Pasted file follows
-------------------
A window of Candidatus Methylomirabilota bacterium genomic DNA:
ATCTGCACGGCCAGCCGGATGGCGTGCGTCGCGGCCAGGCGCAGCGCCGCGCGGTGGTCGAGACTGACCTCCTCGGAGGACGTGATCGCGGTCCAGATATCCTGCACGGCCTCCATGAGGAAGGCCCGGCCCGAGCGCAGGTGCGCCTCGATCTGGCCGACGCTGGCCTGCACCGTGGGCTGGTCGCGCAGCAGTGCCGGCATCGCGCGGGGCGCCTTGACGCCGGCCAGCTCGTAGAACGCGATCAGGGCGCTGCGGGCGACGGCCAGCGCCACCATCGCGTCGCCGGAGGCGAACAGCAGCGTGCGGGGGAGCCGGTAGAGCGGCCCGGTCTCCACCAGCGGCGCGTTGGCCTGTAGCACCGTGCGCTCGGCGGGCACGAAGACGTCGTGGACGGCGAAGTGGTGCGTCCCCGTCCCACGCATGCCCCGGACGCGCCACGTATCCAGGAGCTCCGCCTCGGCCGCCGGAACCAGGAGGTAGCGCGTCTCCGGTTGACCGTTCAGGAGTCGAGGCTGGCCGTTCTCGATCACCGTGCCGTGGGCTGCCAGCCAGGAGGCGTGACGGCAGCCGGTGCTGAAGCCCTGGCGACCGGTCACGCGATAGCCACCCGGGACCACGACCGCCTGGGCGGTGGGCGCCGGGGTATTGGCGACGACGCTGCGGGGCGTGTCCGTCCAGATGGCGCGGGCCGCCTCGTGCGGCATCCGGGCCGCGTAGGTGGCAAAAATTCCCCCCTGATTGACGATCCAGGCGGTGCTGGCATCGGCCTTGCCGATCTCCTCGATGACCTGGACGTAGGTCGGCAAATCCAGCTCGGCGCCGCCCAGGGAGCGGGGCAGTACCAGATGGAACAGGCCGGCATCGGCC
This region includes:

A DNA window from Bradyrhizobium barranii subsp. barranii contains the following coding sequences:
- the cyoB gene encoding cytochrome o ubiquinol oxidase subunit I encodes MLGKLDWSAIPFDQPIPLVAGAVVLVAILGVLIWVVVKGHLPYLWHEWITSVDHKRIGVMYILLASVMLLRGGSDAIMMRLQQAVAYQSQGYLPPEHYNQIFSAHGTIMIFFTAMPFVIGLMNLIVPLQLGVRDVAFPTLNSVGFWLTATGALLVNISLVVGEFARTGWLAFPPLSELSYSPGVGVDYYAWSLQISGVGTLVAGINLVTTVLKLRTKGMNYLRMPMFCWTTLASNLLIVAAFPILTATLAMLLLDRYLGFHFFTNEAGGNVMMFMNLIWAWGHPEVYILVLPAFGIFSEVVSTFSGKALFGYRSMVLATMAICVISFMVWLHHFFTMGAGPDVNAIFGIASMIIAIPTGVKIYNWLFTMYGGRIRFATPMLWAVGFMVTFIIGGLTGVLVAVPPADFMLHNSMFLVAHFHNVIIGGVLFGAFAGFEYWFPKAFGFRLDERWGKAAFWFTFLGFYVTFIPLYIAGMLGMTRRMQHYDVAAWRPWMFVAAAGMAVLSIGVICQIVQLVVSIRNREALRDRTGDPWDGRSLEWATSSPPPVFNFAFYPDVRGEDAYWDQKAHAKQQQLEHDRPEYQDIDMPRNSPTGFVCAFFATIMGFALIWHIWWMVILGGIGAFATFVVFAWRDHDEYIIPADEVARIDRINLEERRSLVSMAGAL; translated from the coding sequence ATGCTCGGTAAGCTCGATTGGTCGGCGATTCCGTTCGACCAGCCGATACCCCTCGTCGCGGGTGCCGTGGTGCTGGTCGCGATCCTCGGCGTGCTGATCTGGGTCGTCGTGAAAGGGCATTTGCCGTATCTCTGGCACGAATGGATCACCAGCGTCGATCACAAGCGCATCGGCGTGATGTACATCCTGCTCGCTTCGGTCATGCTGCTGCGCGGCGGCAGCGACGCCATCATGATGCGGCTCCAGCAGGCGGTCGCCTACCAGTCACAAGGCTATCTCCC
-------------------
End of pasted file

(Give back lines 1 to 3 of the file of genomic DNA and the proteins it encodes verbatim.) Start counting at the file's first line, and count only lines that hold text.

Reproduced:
A window of Candidatus Methylomirabilota bacterium genomic DNA:
ATCTGCACGGCCAGCCGGATGGCGTGCGTCGCGGCCAGGCGCAGCGCCGCGCGGTGGTCGAGACTGACCTCCTCGGAGGACGTGATCGCGGTCCAGATATCCTGCACGGCCTCCATGAGGAAGGCCCGGCCCGAGCGCAGGTGCGCCTCGATCTGGCCGACGCTGGCCTGCACCGTGGGCTGGTCGCGCAGCAGTGCCGGCATCGCGCGGGGCGCCTTGACGCCGGCCAGCTCGTAGAACGCGATCAGGGCGCTGCGGGCGACGGCCAGCGCCACCATCGCGTCGCCGGAGGCGAACAGCAGCGTGCGGGGGAGCCGGTAGAGCGGCCCGGTCTCCACCAGCGGCGCGTTGGCCTGTAGCACCGTGCGCTCGGCGGGCACGAAGACGTCGTGGACGGCGAAGTGGTGCGTCCCCGTCCCACGCATGCCCCGGACGCGCCACGTATCCAGGAGCTCCGCCTCGGCCGCCGGAACCAGGAGGTAGCGCGTCTCCGGTTGACCGTTCAGGAGTCGAGGCTGGCCGTTCTCGATCACCGTGCCGTGGGCTGCCAGCCAGGAGGCGTGACGGCAGCCGGTGCTGAAGCCCTGGCGACCGGTCACGCGATAGCCACCCGGGACCACGACCGCCTGGGCGGTGGGCGCCGGGGTATTGGCGACGACGCTGCGGGGCGTGTCCGTCCAGATGGCGCGGGCCGCCTCGTGCGGCATCCGGGCCGCGTAGGTGGCAAAAATTCCCCCCTGATTGACGATCCAGGCGGTGCTGGCATCGGCCTTGCCGATCTCCTCGATGACCTGGACGTAGGTCGGCAAATCCAGCTCGGCGCCGCCCAGGGAGCGGGGCAGTACCAGATGGAACAGGCCGGCATCGGCC
This region includes: